Hannah Croft is a journalism freshman and Mustang Daily copy editor and freshman columnist.

I’m writing this from a hotel room, surrounded by the rest of the Mustang Daily staff and an overwhelming amount of soda and Girl Scout Cookies. We’re in Hollywood for a convention and downtime is treasured.

The rest of the staff is napping, touching up their hair and Facebook lurking. But me? I’m writing. It’s not working out too well, because we’re trying to figure out our dinner plans, and when we’re all in the same room without actually having to work it’s hilarious in the most dysfunctional way possible. But I’m happy. So completely, utterly and incandescently happy.

Cal Poly has taught me a lot. And I would wish upon anyone to have the same amazing experience I did with freshman year. A transition that flowed so seamlessly, a group of friends that welcomed me with arms wide open, faculty and staff there to help me if I ever needed it and breathtaking scenery right outside my door — what more could a college kid ask for?

Like I said, I’ve learned a lot. And since this is my last column, I figured I’d break down the best freshman year ever into five simple steps. And while this is technically the freshman column, it’s never too late for a little re-vamp of your outlook on college life.

Step one: Get involved. Mustang Daily, Poly Reps, ASI, Spectrum . . . pick a club. Pick a handful of clubs. Involvement is the single best way to meet new people and make connections. Play intramural sports — there’s bound to be one you like. I knew from the start that I wanted to be involved in as much as I could, and I took on a lot.

Between the Mustang Daily, hall council and now Poly Reps, I keep a pretty busy schedule, but I wouldn’t have it any other way. I’ve made friends, I’m doing things I love and I’m learning a lot about myself. Being busy challenges you to manage your time effectively and in all seriousness, I do better in school when I’m over-committed — there’s less time to procrastinate. Plus, it’s easier to scale back your activities than amp them up mid-school year, so jump in now and climb out later; it’s pretty hard to climb out of a hole you never jumped into.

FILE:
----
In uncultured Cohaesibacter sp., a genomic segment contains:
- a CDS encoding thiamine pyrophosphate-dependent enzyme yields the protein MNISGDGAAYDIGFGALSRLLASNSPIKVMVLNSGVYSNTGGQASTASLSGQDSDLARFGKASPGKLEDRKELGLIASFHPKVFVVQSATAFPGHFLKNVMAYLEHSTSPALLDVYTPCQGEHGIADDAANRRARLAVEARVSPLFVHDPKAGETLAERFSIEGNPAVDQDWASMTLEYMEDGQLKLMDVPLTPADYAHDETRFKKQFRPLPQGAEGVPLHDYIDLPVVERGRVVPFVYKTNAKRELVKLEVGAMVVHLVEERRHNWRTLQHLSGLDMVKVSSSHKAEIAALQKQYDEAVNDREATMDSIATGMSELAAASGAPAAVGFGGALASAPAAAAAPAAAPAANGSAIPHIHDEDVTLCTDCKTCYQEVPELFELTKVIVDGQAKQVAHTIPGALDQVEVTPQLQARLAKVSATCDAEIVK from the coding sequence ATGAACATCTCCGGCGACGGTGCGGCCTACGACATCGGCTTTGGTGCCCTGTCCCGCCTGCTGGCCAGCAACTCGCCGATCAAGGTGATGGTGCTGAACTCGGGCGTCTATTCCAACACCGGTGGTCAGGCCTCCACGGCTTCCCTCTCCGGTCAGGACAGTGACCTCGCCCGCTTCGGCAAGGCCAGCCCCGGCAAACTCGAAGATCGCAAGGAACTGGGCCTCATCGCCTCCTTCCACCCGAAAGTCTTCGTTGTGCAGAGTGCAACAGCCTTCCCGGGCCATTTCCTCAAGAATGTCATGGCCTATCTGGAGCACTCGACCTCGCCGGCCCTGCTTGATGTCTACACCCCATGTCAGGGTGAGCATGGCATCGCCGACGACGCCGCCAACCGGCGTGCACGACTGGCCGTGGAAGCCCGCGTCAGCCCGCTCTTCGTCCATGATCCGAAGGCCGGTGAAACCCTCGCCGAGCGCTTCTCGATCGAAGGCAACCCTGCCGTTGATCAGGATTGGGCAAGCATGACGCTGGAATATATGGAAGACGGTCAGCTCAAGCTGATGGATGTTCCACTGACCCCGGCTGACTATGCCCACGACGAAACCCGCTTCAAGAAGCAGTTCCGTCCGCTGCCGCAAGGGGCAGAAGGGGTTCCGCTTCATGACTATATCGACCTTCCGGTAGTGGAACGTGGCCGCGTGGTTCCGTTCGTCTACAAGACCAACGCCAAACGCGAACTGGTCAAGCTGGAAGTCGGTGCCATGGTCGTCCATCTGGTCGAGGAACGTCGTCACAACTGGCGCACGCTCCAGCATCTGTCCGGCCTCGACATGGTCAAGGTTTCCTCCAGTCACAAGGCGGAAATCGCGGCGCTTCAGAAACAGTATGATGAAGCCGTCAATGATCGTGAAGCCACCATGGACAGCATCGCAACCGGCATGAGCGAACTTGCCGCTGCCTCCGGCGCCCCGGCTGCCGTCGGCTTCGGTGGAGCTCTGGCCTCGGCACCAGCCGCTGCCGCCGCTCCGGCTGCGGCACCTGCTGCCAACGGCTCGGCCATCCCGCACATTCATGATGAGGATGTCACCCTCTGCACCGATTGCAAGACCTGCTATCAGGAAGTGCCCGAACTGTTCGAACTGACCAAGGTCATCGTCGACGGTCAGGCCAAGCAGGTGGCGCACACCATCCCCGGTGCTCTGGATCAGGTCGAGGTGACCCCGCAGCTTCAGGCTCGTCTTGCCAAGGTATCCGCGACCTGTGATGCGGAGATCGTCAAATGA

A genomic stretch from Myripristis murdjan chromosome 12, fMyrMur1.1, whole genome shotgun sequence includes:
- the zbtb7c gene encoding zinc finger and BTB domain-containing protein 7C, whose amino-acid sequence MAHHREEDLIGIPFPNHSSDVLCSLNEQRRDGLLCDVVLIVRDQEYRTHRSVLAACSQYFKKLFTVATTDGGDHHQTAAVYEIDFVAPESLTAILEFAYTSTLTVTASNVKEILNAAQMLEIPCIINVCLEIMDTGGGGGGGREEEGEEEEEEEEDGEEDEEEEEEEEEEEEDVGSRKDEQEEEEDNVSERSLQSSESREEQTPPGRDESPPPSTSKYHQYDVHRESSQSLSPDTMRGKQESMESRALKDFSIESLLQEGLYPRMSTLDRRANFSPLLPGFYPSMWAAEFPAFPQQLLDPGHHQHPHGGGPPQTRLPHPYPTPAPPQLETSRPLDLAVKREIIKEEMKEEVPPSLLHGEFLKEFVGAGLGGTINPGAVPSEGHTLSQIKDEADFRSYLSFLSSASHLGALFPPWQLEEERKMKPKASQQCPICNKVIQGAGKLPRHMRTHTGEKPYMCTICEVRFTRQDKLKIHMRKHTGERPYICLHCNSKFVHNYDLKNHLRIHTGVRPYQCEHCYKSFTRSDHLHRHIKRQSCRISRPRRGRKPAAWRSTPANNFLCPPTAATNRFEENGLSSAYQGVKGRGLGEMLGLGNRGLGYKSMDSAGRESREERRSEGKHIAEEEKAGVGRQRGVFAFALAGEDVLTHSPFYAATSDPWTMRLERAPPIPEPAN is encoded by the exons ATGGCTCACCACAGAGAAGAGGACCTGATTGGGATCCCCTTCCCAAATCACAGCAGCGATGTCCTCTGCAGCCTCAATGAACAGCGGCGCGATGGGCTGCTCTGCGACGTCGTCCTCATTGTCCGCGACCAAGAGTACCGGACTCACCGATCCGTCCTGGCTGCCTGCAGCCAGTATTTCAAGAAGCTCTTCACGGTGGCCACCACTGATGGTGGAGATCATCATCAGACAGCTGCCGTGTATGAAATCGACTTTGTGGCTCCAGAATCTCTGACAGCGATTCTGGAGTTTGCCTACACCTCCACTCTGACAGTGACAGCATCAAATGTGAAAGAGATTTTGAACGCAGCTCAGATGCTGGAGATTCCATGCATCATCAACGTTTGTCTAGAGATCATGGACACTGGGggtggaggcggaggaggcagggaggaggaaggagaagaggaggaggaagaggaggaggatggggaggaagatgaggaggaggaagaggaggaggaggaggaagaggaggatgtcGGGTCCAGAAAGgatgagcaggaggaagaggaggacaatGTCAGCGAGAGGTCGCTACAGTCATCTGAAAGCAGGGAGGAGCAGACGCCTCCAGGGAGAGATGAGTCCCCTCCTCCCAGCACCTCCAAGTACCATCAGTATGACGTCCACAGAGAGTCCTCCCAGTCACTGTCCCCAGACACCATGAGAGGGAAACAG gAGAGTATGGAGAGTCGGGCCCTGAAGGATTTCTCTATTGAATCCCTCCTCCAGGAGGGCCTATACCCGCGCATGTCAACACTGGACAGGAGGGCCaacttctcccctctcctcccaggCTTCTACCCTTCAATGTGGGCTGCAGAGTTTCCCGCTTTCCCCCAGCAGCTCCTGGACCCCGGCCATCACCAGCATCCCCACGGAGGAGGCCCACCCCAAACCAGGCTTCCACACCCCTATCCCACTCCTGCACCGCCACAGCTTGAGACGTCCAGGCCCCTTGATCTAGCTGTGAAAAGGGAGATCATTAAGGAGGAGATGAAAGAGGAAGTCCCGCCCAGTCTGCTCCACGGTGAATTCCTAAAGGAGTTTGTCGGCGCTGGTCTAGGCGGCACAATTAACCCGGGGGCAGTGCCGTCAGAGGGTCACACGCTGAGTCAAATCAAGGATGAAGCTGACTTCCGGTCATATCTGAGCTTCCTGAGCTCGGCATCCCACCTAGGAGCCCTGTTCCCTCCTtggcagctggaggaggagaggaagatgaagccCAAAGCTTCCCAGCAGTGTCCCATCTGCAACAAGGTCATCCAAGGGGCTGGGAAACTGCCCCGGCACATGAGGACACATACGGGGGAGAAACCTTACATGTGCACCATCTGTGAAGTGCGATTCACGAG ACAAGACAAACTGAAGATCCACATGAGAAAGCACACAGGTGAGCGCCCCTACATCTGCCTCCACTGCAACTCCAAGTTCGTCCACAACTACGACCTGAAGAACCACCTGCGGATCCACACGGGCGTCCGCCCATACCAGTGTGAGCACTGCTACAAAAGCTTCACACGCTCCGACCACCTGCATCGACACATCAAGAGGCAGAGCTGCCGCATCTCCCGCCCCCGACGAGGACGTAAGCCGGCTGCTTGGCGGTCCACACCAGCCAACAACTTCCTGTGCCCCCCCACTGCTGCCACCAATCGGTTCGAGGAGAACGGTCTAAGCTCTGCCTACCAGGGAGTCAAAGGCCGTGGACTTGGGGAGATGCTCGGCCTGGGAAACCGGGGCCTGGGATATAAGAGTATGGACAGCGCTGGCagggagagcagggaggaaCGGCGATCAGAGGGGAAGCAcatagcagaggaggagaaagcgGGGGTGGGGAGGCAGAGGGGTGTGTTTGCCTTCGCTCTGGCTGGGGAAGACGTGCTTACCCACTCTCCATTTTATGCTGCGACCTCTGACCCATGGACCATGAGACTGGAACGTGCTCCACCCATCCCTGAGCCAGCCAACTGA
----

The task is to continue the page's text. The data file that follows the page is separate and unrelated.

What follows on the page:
Step two: Be fearless. On move-in day I walked down the hall and introduced myself to everyone. Any other day that probably wouldn’t have happened. But thanks to my spontaneous introductions that day, one of the girls down the hall is my other half. If you’re looking to do something like this now, approach someone who’s sitting alone at 19Metro Station, or strike up a conversation with the person behind you in the Starbucks line. You never know, this person could be your new best friend.

Step three: Be spontaneous and follow your heart. College is the place where you finally take that ballet class you’ve always wanted to. So if you’ve always wanted to do choir, then take a class. If you miss your friends back home, make a road trip to visit them. Things like that make the college experience. I can look back and smile at the adventure my friends and I took to San Diego to see our favorite band, even if it meant we slept in a car. It made college seem real — like the “college” they talk about in movies is actually what college is like.

Step four: Take advantage of your resources. Establish a rapport with your professors. When you need help with registration or need advice, someone directly involved in your department will be the best person to talk to. But if you don’t get to know them, you’re just another face. Office hours, e-mails, whatever — do what it takes to build a respectful, professional, yet comfortable relationship with your professors. And chances are, you’ll have some of the same professors throughout your college career, so you might as well get on their good side while you can.

Step five: Don’t regret anything. I spent a few days sitting in my room wishing I didn’t say this or do that some other cliché thing girls tend to overanalyze — until I realized I was being stupid. During all that time I spent sitting around feeling embarrassed, I could have done something fun. I could have gone for a hike and forgotten about it. Life happens. But it continues to happen, so in three hours, that embarrassing thing you did last night will be old news because someone is more drunk or more awkward or more clumsy than you.

You only live once, so live while you still can. I can probably think of a hundred other things I did this year, but I don’t want you to completely duplicate my awesome freshman year. I want you to have your best possible freshman year, the one that makes you smile when you call your mom to talk to her about it. The one that when you look back years from now, will make you sigh and think “Damn, life should always be this way” — which it should be.

You can’t be a freshman forever, but you can always live like one.

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